With the posting of Grutter v. Bollinger I’ve completed my Constitutional Law 103 mission of presenting ten of the “Best” Supreme Court opinions.
When I began this project, I wrote:
My disrespect for the Court’s collectivist-statist, intellectually dishonest decisions has hit rock bottom in the last decade-or-so. Affirmative action, national security, eminent domain, prisoner’s rights. And more.
As a result, my writing and teaching has had an unmistakable negative, sometimes even cynical tone.
While I continue to believe that my reaction is well justified, I recognize the danger of painting with too broad a brush by not recognizing the occasional opinions (though not necessarily majority ones) which have respected individual rights, understood the necessity of limited government, recognized the efficacy of free markets, realized the danger of national sovereignty’s erosion and national security’s deterioration.
Hence, I have now created Constitutional Law 103: Best Supreme Court Opinions . . . And Why They Give Hope To America Today. Over the next few months I will post ten of those opinions, with my own introduction, to illustrate some of the principles which, in a better world, would inform Supreme Court adjudication.
In a better world of American jurisprudence, to erase the moral stain and unconstitutionality of racial discrimination the white Justice Harlan would not have had to dissent in Plessy in his futile effort to protect blacks, nor would the black Justice Thomas had to dissent in Grutter in his unsuccessful attempt to protect whites. Nor would a Justice Stewart have had to dissent against the Court’s majority in its upholding federal statutory racial discrimination. Nor would any of them have had to dissent to protect the Constitution.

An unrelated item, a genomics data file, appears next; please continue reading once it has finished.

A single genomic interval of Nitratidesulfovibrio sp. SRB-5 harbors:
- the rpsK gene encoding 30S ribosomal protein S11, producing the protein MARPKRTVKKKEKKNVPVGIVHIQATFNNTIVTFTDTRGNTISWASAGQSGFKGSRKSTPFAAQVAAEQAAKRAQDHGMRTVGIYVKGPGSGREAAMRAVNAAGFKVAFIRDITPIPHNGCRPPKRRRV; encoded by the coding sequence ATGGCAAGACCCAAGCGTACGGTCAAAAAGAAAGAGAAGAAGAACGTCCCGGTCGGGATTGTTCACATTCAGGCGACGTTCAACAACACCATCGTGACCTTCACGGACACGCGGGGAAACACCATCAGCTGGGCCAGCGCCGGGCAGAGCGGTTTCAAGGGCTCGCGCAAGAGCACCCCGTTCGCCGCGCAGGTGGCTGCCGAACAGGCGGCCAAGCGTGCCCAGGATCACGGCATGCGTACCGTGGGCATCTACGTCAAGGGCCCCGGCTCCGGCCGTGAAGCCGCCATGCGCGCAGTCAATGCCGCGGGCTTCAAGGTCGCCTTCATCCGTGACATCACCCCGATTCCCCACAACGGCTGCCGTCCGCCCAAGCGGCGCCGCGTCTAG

Nor would Justice Jackson have had to dissent in Korematsu, in his condemnation of federal storm-trooper treatment of American citizens whose only “crime” was to wear the scarlet letter “J.”
In a better world of American jurisprudence, no Federal Communications Commission would dare penalize a broadcaster for airing “dirty words” in disregard of the first words of the First Amendment, that “Congress shall make no law . . . .”, and no court would force unwilling Americans to make contracts with those whom they disdained for whatever reason, nor seize property in the name of a supposed or even real economic emergency.
And in a better world of American jurisprudence the Supreme Court of the United States would not invent an ersatz doctrine like “a right to privacy” and, with nary a nod to the Tenth Amendment, use “privacy” to invalidate the laws of fifty states.
Instead, in a better world of American jurisprudence, power—to discriminate racially, violate contract and property rights, censor speech, ignore federalism and separation of powers, interfere with free markets, and more—would be constrained against the federal government as it was in Lopez and against the states under the 14th Amendment’s Privileges or Immunities Clause via the irrefutable template Justice Thomas has provided in McDonald v. Chicago.
If we want that better world of American jurisprudence, the people of the United States better wake up. They can start by electing right-thinking senators and presidents, who appoint federal—and especially Supreme Court—judges.
In the meantime, the Best opinions prove that it is possible for there to be a better world of American jurisprudence.